Annie, Annie Over. Sometimes called Andy, Andy Over. In this game there would be two teams. The only equipment required was a ball and a building with a gable roof–a country school-house, a shed, a garage. One team was stationed on each side of the building. A player from one side would try to throw the ball over the building yelling, “Annie, Annie Over.” If the ball didn’t make it over the roof, they would yell “Pigtail.” If the ball made it over, someone on the other side would catch it. The team that had thrown the ball had to run around the building and attempt to return to its own side. Meanwhile the team that had received the ball tried to throw it at the other team’s players as they passed. If a player was hit they were “captured” by the other team and had to stay on that team. The game would continue with the opposite team throwing the ball. The game was over when all players were on the same team.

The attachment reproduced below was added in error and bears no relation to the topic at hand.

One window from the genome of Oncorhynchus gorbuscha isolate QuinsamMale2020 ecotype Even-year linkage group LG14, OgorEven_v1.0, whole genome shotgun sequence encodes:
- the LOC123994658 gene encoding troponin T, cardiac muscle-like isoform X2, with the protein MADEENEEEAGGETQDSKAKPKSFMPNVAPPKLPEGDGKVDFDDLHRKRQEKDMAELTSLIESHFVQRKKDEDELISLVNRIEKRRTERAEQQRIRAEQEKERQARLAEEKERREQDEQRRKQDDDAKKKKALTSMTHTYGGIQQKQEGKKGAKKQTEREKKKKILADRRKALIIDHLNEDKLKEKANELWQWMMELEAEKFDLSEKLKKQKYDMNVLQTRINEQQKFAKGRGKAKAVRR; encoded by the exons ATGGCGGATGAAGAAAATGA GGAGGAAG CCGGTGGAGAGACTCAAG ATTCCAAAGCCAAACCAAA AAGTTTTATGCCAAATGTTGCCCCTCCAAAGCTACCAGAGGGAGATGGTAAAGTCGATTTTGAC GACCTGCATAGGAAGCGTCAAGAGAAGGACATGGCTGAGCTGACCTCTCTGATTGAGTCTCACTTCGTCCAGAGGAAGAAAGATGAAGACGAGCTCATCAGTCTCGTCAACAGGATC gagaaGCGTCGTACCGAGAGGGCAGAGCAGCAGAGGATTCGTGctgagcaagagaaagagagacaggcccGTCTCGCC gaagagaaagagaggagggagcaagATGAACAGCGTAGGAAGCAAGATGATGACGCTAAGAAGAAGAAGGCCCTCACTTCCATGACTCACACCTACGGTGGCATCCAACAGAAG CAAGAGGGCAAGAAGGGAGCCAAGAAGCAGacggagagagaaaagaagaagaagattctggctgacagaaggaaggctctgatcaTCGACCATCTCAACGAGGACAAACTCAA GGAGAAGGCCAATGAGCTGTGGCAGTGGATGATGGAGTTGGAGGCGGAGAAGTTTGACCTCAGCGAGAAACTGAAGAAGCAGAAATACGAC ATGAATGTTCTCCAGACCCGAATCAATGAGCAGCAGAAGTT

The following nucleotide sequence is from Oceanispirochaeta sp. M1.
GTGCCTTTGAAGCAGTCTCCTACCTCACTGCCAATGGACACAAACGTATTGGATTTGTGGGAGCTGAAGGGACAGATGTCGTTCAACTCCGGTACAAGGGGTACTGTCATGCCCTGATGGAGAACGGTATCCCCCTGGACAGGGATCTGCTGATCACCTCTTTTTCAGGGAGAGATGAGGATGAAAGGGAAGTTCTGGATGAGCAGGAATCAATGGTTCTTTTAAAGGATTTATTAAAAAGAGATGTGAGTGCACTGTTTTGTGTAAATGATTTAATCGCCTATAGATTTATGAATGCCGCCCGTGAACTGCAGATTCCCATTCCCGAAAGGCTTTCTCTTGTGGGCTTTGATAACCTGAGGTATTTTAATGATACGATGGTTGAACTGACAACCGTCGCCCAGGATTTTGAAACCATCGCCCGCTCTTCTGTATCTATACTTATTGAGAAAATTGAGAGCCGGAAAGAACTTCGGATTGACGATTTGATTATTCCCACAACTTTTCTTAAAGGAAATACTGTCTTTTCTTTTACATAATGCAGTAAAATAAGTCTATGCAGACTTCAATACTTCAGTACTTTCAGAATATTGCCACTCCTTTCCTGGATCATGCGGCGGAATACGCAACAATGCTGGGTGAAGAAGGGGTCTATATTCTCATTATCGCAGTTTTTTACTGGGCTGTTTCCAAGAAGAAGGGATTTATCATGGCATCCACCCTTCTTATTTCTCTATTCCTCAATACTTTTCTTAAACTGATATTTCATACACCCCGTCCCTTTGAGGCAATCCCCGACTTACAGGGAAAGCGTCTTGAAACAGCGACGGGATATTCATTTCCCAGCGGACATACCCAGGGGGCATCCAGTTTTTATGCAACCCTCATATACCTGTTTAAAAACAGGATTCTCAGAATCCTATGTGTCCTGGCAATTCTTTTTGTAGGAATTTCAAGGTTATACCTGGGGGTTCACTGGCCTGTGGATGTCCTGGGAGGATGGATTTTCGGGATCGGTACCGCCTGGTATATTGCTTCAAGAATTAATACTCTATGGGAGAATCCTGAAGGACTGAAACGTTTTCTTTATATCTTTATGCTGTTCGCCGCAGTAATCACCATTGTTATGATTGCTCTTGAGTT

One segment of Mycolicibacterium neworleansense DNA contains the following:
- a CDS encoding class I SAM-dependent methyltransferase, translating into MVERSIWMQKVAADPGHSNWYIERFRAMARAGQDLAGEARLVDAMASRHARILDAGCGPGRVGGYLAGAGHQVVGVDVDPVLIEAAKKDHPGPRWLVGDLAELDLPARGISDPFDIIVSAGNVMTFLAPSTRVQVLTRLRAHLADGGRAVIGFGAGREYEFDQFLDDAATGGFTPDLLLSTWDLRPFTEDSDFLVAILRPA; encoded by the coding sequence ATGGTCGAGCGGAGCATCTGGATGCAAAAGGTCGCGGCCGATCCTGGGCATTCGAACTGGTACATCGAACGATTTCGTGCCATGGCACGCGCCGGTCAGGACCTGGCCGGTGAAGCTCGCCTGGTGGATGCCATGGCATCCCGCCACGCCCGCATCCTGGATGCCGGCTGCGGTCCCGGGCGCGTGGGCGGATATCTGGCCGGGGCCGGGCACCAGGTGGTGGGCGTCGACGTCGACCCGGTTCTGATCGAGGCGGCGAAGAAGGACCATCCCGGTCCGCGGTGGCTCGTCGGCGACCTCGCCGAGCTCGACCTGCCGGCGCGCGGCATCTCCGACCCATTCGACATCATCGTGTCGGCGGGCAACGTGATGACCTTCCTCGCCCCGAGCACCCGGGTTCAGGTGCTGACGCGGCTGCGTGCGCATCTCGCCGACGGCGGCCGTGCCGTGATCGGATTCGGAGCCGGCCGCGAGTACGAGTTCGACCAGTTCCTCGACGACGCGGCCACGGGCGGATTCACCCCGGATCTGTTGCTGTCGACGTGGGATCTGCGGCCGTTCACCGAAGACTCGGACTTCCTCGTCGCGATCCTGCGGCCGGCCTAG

Fox and Geese. This game required snow. The children first stomped through the snow making a path that was a round circle with a hub in the center and four spokes. Most of the children were “geese” and start in the hub in the center of the circle. One player was the “fox”. The fox wandered around the the spokes and the outer rim of the wheel. The geese had to run out on one spoke and around part or all of the rim and run back in another spoke to the hub, trying to avoid being caught by the fox who would try to catch the geese. The hub was safe and a goose could not be captured while he was in the hub. When the fox caught a goose, the goose became a fox and then helped catch other geese.
Red Rover. Players were divided into two teams who form two lines facing each other. Each team holds hands or links elbows. One team starts by saying, “Red Rover, Red Rover send Junior right over.” They would name a child from the other team. The child who was selected runs full speed and tries to break through the other line. If he successfully breaks through he picks a member of the other team to join his team. If he fails to break through he is captured by the other team and remains with them. Each team takes turns calling someone over until everyone ends up on one team.